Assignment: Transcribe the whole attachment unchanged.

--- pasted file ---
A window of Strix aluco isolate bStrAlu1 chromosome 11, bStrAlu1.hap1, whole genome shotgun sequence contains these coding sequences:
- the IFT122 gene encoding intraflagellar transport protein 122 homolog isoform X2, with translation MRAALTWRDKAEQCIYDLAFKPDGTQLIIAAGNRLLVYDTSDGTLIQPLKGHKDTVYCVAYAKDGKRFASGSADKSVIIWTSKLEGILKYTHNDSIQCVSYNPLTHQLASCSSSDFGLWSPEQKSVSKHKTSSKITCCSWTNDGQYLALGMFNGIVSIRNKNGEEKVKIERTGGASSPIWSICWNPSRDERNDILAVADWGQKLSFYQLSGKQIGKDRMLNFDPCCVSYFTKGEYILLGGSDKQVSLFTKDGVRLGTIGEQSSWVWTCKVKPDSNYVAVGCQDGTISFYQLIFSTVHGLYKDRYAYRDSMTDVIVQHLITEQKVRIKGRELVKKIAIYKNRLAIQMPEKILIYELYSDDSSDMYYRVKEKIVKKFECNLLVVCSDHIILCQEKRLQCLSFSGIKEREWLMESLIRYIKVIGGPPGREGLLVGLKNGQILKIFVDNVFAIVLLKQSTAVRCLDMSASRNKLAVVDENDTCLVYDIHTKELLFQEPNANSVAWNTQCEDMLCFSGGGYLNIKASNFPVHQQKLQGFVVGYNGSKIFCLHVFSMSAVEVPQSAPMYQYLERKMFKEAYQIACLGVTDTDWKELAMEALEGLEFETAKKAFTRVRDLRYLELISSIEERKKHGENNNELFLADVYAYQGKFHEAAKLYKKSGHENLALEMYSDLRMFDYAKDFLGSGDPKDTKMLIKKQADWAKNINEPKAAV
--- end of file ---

A window of Strix aluco isolate bStrAlu1 chromosome 11, bStrAlu1.hap1, whole genome shotgun sequence contains these coding sequences:
- the IFT122 gene encoding intraflagellar transport protein 122 homolog isoform X2, with translation MRAALTWRDKAEQCIYDLAFKPDGTQLIIAAGNRLLVYDTSDGTLIQPLKGHKDTVYCVAYAKDGKRFASGSADKSVIIWTSKLEGILKYTHNDSIQCVSYNPLTHQLASCSSSDFGLWSPEQKSVSKHKTSSKITCCSWTNDGQYLALGMFNGIVSIRNKNGEEKVKIERTGGASSPIWSICWNPSRDERNDILAVADWGQKLSFYQLSGKQIGKDRMLNFDPCCVSYFTKGEYILLGGSDKQVSLFTKDGVRLGTIGEQSSWVWTCKVKPDSNYVAVGCQDGTISFYQLIFSTVHGLYKDRYAYRDSMTDVIVQHLITEQKVRIKGRELVKKIAIYKNRLAIQMPEKILIYELYSDDSSDMYYRVKEKIVKKFECNLLVVCSDHIILCQEKRLQCLSFSGIKEREWLMESLIRYIKVIGGPPGREGLLVGLKNGQILKIFVDNVFAIVLLKQSTAVRCLDMSASRNKLAVVDENDTCLVYDIHTKELLFQEPNANSVAWNTQCEDMLCFSGGGYLNIKASNFPVHQQKLQGFVVGYNGSKIFCLHVFSMSAVEVPQSAPMYQYLERKMFKEAYQIACLGVTDTDWKELAMEALEGLEFETAKKAFTRVRDLRYLELISSIEERKKHGENNNELFLADVYAYQGKFHEAAKLYKKSGHENLALEMYSDLRMFDYAKDFLGSGDPKDTKMLIKKQADWAKNINEPKAAV